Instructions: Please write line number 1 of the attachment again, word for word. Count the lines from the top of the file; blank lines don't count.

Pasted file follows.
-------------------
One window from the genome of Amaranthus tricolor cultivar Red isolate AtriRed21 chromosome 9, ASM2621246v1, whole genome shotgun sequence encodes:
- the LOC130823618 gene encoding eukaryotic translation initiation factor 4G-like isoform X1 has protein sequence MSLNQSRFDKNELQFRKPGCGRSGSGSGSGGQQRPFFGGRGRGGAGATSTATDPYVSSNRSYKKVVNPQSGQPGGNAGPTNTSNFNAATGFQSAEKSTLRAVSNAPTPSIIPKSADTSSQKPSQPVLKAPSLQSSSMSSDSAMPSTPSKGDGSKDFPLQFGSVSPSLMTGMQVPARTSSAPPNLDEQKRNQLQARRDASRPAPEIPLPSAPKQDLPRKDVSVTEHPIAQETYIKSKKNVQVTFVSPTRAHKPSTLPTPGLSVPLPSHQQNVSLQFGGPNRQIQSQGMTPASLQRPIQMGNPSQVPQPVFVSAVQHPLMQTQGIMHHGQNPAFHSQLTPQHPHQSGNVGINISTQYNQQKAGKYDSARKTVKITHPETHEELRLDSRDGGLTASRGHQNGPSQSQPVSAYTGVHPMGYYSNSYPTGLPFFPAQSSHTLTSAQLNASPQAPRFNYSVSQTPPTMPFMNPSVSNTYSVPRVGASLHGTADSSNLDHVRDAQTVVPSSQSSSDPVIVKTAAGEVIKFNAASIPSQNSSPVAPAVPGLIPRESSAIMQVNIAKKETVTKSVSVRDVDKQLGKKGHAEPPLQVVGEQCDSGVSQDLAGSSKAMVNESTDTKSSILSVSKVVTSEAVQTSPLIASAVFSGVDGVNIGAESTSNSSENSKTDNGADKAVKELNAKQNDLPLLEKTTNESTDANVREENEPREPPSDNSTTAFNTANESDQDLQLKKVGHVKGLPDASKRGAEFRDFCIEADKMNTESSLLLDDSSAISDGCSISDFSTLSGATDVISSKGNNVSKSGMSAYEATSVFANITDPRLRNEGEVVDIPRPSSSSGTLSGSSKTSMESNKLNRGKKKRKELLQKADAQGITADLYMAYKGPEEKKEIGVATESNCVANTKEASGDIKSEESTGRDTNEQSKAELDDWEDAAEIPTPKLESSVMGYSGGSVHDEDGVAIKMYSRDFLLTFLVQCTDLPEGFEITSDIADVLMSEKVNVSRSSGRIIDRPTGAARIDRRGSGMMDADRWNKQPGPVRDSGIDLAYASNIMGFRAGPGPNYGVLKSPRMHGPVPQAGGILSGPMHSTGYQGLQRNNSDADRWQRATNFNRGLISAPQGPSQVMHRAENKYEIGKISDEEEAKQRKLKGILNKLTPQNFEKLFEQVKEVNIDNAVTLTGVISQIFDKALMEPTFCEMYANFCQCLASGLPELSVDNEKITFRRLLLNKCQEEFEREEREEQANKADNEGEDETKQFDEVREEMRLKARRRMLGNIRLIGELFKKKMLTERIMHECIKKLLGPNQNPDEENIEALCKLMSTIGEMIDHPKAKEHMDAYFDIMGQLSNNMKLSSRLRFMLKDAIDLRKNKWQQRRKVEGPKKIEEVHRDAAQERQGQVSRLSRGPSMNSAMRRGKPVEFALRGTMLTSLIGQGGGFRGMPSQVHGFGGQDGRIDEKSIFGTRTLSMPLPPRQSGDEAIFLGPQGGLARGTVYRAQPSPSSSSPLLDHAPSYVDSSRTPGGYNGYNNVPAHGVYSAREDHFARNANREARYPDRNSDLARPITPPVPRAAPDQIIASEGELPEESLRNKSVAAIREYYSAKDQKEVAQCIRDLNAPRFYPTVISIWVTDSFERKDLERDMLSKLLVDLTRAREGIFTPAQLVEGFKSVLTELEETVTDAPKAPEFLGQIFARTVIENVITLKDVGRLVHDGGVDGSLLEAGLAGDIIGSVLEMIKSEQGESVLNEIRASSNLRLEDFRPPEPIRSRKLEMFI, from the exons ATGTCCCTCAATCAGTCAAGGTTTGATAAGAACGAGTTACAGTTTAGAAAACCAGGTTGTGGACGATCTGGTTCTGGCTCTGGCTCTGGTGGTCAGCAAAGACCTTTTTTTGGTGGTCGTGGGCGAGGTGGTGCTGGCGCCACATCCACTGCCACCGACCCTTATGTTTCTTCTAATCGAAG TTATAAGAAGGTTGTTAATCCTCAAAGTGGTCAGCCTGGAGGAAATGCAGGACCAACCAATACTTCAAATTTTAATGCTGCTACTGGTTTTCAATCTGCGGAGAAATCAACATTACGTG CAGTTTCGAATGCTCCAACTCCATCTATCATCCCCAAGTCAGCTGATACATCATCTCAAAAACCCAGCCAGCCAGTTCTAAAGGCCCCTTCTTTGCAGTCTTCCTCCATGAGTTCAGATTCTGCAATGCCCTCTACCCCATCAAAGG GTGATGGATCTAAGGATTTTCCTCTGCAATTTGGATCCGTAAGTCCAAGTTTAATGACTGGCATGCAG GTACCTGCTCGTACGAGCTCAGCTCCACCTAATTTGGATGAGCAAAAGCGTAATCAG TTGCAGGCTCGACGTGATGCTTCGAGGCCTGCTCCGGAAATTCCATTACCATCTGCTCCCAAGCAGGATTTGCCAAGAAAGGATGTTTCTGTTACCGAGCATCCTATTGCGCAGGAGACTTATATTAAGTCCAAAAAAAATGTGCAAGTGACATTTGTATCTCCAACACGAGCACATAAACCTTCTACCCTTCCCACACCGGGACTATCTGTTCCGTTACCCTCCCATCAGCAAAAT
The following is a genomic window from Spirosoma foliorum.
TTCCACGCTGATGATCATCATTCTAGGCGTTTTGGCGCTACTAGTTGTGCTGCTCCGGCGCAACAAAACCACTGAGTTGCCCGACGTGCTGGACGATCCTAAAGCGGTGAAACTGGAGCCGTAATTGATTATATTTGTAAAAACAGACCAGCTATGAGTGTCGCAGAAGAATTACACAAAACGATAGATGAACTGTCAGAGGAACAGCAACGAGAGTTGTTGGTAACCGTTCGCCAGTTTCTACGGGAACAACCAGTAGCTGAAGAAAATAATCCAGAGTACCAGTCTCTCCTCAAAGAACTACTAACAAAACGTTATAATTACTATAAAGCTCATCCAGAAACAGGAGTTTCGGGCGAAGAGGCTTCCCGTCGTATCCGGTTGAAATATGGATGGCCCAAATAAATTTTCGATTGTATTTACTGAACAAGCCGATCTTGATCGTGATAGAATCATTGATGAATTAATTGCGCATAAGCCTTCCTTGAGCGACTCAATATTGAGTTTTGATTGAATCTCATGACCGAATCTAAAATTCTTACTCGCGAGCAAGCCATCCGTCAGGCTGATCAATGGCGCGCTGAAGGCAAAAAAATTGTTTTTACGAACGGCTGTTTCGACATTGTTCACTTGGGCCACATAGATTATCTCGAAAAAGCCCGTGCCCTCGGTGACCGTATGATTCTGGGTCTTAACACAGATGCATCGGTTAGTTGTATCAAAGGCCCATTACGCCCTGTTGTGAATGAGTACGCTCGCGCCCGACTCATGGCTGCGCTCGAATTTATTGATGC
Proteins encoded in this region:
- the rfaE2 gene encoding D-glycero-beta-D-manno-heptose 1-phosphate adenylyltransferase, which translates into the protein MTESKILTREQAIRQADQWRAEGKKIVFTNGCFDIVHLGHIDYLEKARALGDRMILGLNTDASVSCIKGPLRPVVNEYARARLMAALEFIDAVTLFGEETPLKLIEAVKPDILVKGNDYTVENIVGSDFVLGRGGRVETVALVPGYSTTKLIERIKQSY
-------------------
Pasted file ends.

One window from the genome of Amaranthus tricolor cultivar Red isolate AtriRed21 chromosome 9, ASM2621246v1, whole genome shotgun sequence encodes: